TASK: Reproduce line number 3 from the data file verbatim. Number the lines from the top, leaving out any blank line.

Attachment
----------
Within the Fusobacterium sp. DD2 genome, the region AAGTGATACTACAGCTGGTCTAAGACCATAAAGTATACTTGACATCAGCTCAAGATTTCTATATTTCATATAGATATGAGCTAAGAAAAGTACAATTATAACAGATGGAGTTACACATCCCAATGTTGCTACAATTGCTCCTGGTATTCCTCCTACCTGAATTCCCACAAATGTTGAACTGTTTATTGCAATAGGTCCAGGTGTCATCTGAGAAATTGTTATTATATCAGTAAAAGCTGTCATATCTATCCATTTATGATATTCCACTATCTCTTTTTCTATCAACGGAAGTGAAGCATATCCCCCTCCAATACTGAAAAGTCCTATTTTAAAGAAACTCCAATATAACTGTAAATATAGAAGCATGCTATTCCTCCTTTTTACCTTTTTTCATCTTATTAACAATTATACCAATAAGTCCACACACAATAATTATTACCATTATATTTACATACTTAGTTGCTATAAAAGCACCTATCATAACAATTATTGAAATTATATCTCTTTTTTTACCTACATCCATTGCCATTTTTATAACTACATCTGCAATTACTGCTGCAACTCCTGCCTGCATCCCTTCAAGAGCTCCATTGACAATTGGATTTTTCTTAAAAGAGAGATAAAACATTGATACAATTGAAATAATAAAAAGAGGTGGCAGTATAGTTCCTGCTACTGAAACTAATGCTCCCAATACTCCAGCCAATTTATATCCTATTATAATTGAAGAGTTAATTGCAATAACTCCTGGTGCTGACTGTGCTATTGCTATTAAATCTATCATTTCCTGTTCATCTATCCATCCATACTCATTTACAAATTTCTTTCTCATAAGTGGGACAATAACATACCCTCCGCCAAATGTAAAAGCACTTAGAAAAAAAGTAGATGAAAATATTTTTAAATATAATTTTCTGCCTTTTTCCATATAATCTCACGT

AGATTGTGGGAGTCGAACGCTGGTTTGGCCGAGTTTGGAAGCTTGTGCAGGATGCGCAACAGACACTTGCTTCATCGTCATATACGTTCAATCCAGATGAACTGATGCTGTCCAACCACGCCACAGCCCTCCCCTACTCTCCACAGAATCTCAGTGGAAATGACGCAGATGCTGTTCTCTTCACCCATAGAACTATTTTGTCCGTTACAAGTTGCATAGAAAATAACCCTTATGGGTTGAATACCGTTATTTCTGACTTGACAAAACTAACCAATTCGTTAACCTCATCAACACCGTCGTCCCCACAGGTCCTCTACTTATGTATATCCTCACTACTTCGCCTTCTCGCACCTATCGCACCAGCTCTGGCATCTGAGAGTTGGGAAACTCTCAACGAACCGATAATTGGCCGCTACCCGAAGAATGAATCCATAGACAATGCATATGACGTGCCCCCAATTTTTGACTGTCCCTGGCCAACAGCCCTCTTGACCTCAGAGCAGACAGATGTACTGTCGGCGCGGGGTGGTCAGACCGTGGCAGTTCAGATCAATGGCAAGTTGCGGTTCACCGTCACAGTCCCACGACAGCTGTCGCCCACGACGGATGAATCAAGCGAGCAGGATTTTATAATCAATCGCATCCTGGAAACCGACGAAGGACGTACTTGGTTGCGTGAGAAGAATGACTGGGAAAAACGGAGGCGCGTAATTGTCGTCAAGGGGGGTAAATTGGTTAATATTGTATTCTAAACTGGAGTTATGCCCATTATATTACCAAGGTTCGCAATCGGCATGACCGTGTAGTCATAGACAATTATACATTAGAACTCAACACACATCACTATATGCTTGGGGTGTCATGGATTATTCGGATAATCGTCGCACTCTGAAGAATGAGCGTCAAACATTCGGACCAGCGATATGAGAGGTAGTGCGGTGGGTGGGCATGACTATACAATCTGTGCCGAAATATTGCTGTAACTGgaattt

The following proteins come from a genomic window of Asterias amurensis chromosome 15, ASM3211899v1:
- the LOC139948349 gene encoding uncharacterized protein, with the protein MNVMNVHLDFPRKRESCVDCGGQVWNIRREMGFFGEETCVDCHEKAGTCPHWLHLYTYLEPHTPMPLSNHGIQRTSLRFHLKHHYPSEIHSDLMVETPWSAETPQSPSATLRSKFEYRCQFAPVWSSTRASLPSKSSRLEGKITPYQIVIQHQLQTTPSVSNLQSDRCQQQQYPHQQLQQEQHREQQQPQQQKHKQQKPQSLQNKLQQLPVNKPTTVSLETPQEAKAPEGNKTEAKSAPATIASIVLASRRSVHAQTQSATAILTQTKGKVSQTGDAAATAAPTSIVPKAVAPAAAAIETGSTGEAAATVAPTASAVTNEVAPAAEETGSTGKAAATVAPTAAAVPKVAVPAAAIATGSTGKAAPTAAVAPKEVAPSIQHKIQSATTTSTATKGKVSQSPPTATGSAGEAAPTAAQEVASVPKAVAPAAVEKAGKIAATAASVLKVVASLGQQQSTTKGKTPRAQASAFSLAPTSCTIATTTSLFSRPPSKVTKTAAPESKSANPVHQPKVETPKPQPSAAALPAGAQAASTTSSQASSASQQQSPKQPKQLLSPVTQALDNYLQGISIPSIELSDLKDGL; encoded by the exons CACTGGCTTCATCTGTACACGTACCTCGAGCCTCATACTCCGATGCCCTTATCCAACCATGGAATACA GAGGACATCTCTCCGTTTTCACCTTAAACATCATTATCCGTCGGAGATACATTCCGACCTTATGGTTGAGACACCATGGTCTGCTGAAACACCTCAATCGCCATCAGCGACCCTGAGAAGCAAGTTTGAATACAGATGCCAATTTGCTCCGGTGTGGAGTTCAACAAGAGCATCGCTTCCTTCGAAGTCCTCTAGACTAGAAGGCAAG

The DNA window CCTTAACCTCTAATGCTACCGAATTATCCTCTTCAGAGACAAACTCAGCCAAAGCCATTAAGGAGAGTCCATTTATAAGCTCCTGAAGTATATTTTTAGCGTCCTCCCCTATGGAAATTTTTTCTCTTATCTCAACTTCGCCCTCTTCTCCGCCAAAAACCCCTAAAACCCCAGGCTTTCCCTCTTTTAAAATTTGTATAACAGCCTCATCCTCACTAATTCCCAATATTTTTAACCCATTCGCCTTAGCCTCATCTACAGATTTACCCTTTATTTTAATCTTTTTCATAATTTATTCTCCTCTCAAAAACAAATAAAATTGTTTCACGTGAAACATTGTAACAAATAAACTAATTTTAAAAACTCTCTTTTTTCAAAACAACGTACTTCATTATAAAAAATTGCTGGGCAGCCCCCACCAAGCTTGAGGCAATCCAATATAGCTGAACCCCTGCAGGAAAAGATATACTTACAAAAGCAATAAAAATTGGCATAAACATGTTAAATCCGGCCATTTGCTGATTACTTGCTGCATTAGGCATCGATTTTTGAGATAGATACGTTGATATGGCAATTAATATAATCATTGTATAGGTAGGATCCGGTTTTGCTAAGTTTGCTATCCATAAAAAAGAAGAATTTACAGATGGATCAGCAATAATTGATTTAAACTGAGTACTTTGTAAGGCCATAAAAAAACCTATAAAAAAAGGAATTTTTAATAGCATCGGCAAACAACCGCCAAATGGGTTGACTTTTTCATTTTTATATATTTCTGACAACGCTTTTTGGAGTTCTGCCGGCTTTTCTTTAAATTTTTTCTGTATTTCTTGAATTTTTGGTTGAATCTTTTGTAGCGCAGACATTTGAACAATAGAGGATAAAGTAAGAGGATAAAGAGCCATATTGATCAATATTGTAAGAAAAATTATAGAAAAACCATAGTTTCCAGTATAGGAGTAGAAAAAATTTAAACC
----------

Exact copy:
The following proteins come from a genomic window of Asterias amurensis chromosome 15, ASM3211899v1: